This section is from the book "The Gardener's Monthly And Horticulturist V22", by Thomas Meehan. See also: Four-Season Harvest: Organic Vegetables from Your Home Garden All Year Long.
In our country we confine the word "Fir" to the class of coniferous trees which have branches with the leaves arranged in a single row, - fan-like, - as for instance the Balsam Fir, the Silver Fir, etc.. But in Europe, the Pines - those with bundles of "needles" for leaves - are "Firs" also. The Garden says that in Austria, the Austrian Pine is called the "Broad Fir," because as it grows old, it loses all its lower branches, and makes a broad flat, spreading top.
We recently saw a plant of Cotoneaster Simmondsii in a small tub in a greenhouse, and full of red berries; it was remarkably beautiful. In Pennsylvania, this and many species are quite hardy, and yet how seldom do we see them in gardens. They are as striking, in some respects as the Holly, and much easier to grow.
This is praised very highly for beautiful features by some good judges who have recently seen it.
There is a great run in Europe, just now on the pretty red Spiraea pal-mata, from Japan. And no doubt the inquiry for it will soon spread to our own land. It may be as well to remind our friends that we have native with us Spirsea lobata, which is as much like the Japan one as "two peas," and that if the Japan species is worth hankering after, our own little Beauty is no less so.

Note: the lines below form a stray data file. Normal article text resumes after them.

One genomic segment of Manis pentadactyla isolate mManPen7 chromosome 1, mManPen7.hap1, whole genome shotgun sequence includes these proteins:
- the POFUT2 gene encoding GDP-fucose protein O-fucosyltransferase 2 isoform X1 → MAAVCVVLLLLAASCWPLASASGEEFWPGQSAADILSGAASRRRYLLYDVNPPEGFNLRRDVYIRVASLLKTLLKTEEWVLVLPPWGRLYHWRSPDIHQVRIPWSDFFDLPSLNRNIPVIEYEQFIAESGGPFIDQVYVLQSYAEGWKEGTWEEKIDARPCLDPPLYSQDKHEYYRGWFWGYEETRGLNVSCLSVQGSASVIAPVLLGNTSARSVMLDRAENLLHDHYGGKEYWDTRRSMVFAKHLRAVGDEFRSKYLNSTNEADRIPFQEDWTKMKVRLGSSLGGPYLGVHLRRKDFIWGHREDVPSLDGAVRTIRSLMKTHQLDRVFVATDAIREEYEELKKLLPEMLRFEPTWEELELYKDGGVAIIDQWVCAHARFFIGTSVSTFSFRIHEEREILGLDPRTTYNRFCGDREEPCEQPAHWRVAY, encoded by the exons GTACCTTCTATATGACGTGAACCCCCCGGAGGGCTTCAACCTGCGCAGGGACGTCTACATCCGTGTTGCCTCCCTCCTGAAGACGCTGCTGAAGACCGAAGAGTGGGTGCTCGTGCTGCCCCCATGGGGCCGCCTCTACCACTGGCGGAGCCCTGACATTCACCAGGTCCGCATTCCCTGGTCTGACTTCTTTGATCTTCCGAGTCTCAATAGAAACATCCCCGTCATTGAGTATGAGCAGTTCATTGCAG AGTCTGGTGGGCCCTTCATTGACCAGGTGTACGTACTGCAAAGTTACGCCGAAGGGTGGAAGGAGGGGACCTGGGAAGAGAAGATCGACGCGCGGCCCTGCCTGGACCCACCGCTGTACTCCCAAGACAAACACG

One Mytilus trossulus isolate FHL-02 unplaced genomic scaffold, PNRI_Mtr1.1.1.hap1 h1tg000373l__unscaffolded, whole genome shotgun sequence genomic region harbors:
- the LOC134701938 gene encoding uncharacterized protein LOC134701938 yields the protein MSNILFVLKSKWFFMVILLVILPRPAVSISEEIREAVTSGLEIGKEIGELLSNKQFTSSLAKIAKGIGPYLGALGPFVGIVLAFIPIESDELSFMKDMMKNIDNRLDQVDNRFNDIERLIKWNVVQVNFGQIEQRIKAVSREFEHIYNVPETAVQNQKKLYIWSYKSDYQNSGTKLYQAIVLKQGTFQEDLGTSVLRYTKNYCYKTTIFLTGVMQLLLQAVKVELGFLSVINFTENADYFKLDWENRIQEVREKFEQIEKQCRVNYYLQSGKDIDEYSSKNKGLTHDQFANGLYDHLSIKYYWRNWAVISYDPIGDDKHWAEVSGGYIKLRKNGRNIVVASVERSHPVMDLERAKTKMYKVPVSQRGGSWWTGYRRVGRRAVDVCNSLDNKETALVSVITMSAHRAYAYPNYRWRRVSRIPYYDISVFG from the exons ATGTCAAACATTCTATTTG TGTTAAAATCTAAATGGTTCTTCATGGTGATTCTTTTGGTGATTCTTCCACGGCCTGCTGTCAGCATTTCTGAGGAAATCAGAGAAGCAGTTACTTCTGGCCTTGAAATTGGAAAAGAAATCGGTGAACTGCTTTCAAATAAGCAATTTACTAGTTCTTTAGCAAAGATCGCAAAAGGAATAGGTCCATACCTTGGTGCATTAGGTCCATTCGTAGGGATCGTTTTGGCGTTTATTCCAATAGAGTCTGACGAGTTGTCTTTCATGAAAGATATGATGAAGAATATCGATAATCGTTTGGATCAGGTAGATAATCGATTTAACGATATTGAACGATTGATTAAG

M. notes that the Horse chestnut flowered in the fall as well as in the spring last year, and asks if it be explainable? Many trees which flower in the spring, flower in the fall if their leaves be injured before natural maturity. Pears which drop their leaves early from leaf blight, almost always flower in the fall.
From notes we have seen in various quarters, the idea we have often thrust out, to have houses where half-hardy things may be preserved through the winter without fire-heat, is likely to become popular.
Boston florists speak encouragingly. The demand for rose flowers-has exceeded the supply. Some declare forcing hardy roses (H. P.'s) is a failure, the expense far exceeding the returns.
These are so numerous now, that we need improvement rather in form than in the mere multiplication of petals. "Who will now give us a kind with the petals laid as neatly over each other as a double white Camellia?